Me, the Moon, a Drive, and a Thought


I stepped into the car and sat behind the wheel. The moon glowed somewhere in the night sky, and I wondered where I was going. I slowly placed the key in the ignition and started the car up. I turned up the radio as it started on yet another mix tape I had made earlier in the week. It was cold out so I let the car warm up for a bit. Then I left.

As usual, I was confused. I felt empty, somewhat bitter, and very alone without realizing this was what I was feeling. I knew it was something to that effect, but I couldn’t put my finger on it. Until I did. I feel confused, empty, bitter, and alone. It was a pretty powerful thought. But not really.

I came to the end of Main Street and made a right. Why the hell not? I thought. After all, it’s not everyday you feel like driving off by yourself. At least it better not be everyday. Then you’re one of those weird people that sits in fast food restaurants talking to themselves. I never do that, so I’m not weird. So, there I was, driving like I’d never driven before (even though I had) when tragedy struck. Well, not tragedy, but certainly something very bad. Okay, it wasn’t particularly bad, but it was horribly shocking. Hmmm, well, not horribly shocking either, but shocking nonetheless: I had a thought.

Every once in awhile this happened, and this night was no exception. Luckily enough for me, the thought wasn’t so preposterous that I would immediately start muttering gibberish while spitting out a foam-like substance as I crashed into an oncoming overloaded freight truck that was driving really fast. Like I said, I was lucky. It was one of those thoughts that made me go, ahhhh, interesting… then drive on my merry way while practically forgetting the thought forever. But not quite.

It was a thinkable thought, the kind poets have written about for ages. It was so thinkable, that I thought about it all the time. But then I didn’t. Then I started to think about it on and off. Then I thought about it all the time again. It was one of those never-ending cycles that, well, never ends. So I thought and thunk and thinked and thought some more until my mind told me not to think anymore. It does that a lot. I can’t say I blame it since I don’t give it much to work with. It’s similar to when you go running and you go a little farther than you should have and your body, your legs in particular, starts whining about how it doesn’t want to run any more. Of course, your mind is thinking, unbeknownst to the body, that you still have to run back the way you came. So your mind is like, c’mon, don’t be a wimp. Just run a little farther you out of shape bastard. So your body is like okay, you’re the brain so I guess you know what you’re doing. Then, a few minutes later, your mind tells your body that it’s done, well almost. Now all it has to do is run back home. The body really doesn’t want to be stuck in the middle of nowhere, so it gives in and thus falls prey to the mind’s trick. However, the body isn’t that smart when it comes to tricking the mind, especially on thoughtful things like thinking. The only times it seems to win is when you really don’t want it to because your mind knows better due to its obvious superior reasoning abilities, but the body wins because it’s bigger. Your mind is a wimp like that. Every once in awhile the mind still tries to pick fights with the body and picks on it, saying things like you’re out of shape, weak, and obviously drinking more beer than milk. Then your body says shut up before I kick your ass. I may be all of that, but I’m still bigger and stronger than you. Hell, at least I have muscles. Then of course the mind says that at least it has gray matter to which a big debate ensues over which is better, brains or brawn. This debate usually results in both parties growing tired and falling asleep while watching your funky screen-saver flash on your monitor, or by more grand-scale things like war, plagues, and infomercials.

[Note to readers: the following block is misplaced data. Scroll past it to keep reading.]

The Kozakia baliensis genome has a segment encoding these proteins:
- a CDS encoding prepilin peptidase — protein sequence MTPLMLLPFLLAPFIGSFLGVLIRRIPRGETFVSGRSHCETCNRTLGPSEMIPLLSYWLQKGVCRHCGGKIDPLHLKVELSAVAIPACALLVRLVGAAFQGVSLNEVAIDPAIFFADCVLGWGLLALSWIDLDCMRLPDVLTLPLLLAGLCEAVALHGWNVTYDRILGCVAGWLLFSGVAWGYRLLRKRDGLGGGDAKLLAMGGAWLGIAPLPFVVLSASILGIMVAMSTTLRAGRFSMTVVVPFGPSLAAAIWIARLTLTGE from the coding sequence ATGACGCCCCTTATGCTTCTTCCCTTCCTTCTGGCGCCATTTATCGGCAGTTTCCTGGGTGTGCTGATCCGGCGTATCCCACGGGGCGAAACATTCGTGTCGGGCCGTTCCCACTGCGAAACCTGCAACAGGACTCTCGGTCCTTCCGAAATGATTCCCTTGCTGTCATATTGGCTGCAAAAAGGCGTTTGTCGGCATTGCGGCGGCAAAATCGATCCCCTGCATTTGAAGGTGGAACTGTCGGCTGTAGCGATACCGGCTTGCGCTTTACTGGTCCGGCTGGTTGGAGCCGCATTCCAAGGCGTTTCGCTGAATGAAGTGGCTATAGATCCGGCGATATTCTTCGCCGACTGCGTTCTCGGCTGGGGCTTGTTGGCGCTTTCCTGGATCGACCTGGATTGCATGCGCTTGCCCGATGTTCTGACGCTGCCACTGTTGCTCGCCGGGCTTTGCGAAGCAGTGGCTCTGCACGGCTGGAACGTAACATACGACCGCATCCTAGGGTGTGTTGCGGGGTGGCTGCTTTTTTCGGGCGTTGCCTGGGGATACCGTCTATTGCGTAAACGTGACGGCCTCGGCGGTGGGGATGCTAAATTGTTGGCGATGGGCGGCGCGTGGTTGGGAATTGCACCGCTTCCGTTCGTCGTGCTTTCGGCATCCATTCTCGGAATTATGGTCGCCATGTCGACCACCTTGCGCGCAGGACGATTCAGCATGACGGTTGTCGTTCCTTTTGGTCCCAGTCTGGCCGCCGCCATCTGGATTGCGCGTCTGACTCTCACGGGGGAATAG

But like I said, it was a thinkable thought that I thought of that night. And I still think it sometimes. Not all of the time, but enough to remind me how to think (especially thinkable thoughts as they are hard to recapture). So I think. Do I believe? Do I theorize, plan, and think some more? Do I do anything? Nay, I don’t take action let alone think of something I could do. I may ponder about it on some other level, but nothing comes of anything I seem to do. So I go day by day, driving when I want to, walking when I have to, and thinking when thinking becomes me under the moonlight of an early winter sky.

Originally written on 1997.10.29